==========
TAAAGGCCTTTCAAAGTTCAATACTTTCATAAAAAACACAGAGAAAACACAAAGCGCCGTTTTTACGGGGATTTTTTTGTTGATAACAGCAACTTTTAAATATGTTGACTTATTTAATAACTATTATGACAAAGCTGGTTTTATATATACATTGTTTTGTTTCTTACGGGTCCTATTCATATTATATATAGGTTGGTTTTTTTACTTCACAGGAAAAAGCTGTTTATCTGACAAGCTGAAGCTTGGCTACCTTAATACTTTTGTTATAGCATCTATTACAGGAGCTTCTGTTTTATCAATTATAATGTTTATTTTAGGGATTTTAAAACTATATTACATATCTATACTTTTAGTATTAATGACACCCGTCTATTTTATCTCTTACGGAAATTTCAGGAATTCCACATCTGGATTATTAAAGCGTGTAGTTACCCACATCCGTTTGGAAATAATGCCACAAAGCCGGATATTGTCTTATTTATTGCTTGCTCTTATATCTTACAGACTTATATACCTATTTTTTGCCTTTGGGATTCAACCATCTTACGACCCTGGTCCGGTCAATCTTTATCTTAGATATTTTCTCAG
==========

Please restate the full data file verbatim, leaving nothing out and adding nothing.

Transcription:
TAAAGGCCTTTCAAAGTTCAATACTTTCATAAAAAACACAGAGAAAACACAAAGCGCCGTTTTTACGGGGATTTTTTTGTTGATAACAGCAACTTTTAAATATGTTGACTTATTTAATAACTATTATGACAAAGCTGGTTTTATATATACATTGTTTTGTTTCTTACGGGTCCTATTCATATTATATATAGGTTGGTTTTTTTACTTCACAGGAAAAAGCTGTTTATCTGACAAGCTGAAGCTTGGCTACCTTAATACTTTTGTTATAGCATCTATTACAGGAGCTTCTGTTTTATCAATTATAATGTTTATTTTAGGGATTTTAAAACTATATTACATATCTATACTTTTAGTATTAATGACACCCGTCTATTTTATCTCTTACGGAAATTTCAGGAATTCCACATCTGGATTATTAAAGCGTGTAGTTACCCACATCCGTTTGGAAATAATGCCACAAAGCCGGATATTGTCTTATTTATTGCTTGCTCTTATATCTTACAGACTTATATACCTATTTTTTGCCTTTGGGATTCAACCATCTTACGACCCTGGTCCGGTCAATCTTTATCTTAGATATTTTCTCAG